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Spokane, Washington  Est. May 19, 1883
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All cell users can now keep their numbers

Associated Press

WASHINGTON — Starting Monday, people in Spokane and North Idaho can take advantage of rules allowing cellular users to keep their phone numbers when switching to new wireless carriers.

The rules first went into effect last November in the 100 most populous metropolitan areas. On May 24, the Federal Communications Commission will expand its “number portability” rules to the rest of the country. Cell phone users in the Inland Northwest now can take advantage of that option, said Dennis DeSmith, director of business integration for Verizon Wireless.

Consumers also can transfer a number from a traditional landline phone to a cell phone if the exchange — the three digits following the area code — falls within the same geographic area.

Monday’s extension of the rules is not expected to be met with an enormous surge in requests for transfers since most of the country has already had the opportunity to switch. The FCC estimates that about 70 percent of the population has already been eligible to apply for number transfer following the Nov. 24 authorization date for the top markets.

For the remaining 30 percent, making the switch should be a mostly smooth process, says K. Dane Snowden, head of the commission’s Consumer and Governmental Affairs Bureau.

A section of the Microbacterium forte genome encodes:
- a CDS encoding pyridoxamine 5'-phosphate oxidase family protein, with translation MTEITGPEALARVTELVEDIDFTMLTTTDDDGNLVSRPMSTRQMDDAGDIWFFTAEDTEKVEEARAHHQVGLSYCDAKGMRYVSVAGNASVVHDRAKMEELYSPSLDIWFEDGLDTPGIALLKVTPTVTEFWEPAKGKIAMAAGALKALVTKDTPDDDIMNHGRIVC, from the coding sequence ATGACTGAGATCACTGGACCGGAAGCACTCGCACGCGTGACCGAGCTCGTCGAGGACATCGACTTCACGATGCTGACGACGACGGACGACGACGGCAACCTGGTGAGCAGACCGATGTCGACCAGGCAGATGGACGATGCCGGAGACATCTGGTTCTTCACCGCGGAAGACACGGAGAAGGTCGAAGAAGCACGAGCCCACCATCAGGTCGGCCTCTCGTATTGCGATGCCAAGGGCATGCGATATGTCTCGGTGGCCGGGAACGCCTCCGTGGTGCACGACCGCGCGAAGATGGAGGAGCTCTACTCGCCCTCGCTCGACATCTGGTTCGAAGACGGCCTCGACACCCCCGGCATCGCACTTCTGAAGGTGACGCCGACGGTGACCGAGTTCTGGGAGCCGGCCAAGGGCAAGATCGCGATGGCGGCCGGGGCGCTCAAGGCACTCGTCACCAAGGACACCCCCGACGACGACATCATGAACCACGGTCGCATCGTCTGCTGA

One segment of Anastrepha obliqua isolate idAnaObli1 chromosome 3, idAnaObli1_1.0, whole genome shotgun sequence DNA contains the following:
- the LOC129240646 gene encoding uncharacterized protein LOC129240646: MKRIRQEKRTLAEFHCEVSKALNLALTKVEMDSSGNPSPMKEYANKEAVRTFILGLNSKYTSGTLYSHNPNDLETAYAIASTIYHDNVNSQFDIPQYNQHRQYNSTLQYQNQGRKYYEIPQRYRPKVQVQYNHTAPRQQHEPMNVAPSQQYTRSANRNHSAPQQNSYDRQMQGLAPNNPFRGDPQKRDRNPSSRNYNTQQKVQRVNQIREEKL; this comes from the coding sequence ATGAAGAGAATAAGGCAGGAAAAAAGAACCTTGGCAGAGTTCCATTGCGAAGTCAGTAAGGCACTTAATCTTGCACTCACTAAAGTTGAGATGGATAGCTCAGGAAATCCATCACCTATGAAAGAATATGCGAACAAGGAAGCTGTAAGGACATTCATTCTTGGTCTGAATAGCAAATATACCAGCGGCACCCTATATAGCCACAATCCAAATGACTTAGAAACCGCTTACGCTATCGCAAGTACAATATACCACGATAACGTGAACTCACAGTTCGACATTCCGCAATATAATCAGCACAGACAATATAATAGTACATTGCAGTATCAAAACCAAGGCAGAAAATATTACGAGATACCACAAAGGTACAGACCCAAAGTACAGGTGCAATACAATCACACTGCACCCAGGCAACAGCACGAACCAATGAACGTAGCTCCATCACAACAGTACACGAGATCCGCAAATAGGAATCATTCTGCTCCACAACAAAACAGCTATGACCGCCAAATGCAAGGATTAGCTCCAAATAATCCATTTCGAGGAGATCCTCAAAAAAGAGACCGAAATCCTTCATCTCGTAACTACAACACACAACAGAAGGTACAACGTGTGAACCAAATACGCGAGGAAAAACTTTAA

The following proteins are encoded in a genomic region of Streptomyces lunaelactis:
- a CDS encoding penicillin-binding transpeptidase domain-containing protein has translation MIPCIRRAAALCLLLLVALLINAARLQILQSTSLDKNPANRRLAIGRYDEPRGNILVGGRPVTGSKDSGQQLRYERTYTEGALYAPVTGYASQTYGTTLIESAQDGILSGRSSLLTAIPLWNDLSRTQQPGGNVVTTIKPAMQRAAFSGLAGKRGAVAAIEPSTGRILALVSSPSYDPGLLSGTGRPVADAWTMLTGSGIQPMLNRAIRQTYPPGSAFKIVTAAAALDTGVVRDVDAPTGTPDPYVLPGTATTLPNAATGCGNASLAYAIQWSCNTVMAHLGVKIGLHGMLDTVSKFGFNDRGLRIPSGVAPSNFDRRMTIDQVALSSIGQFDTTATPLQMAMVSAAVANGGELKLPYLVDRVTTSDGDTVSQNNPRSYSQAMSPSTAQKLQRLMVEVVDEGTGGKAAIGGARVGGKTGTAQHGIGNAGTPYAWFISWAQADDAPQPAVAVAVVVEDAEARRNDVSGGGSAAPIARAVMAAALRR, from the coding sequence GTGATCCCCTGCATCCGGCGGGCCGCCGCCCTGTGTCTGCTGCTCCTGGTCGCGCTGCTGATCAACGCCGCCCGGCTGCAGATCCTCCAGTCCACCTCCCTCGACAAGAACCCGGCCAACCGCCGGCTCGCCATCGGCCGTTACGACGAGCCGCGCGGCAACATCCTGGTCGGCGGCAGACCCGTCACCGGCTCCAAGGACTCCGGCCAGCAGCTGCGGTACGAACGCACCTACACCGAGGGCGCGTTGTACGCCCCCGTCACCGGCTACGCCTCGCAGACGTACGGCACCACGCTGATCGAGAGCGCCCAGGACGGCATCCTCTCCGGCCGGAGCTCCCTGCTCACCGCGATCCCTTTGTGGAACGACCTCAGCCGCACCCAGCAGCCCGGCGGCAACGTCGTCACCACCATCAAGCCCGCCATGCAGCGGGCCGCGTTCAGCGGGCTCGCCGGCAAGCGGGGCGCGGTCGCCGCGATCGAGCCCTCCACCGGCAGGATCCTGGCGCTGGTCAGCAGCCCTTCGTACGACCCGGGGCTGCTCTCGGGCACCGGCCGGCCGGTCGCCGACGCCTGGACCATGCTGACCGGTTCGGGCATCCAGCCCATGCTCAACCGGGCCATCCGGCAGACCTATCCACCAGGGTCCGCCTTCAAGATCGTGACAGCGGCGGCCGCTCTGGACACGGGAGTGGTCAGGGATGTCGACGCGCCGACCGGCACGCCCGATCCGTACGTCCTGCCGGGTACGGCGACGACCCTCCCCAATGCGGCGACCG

“The majority of carriers are ready,” said Snowden, though he added, “We do anticipate some hiccups initially in this process.”

For some carriers, he said, delays in transferring accounts are likely.

The FCC set a goal that the transfer from one wireless company to another should take only about 2½ hours. Many consumers, however, complained early on that transfers were taking days, and in some cases weeks.

The FCC logged 2,400 complaints in the first month after the rules took effect last year. AT&T Wireless received the most complaints, and blamed a software glitch for the problems.

DeSmith said efforts by Verizon to streamline the process should eliminate most complaints. He said most people moving numbers to or from Verizon should expect the process to take 2½ to 3½ hours

About 2.6 million wireless customers have switched to new carriers since Nov. 24, according to the FCC. More than 217,000 cut the cord entirely, moving from a traditional landline phone to a wireless one. A smaller number — 5,400 — went from a cell phone to a landline phone.

A trade group for wireless companies expressed confidence that cellular firms will be ready to handle the additional transfers next week. But Travis Larson, spokesman for the Washington, D.C.-based Cellular Telecommunications and Internet Association, questioned whether smaller traditional telephone companies are prepared.

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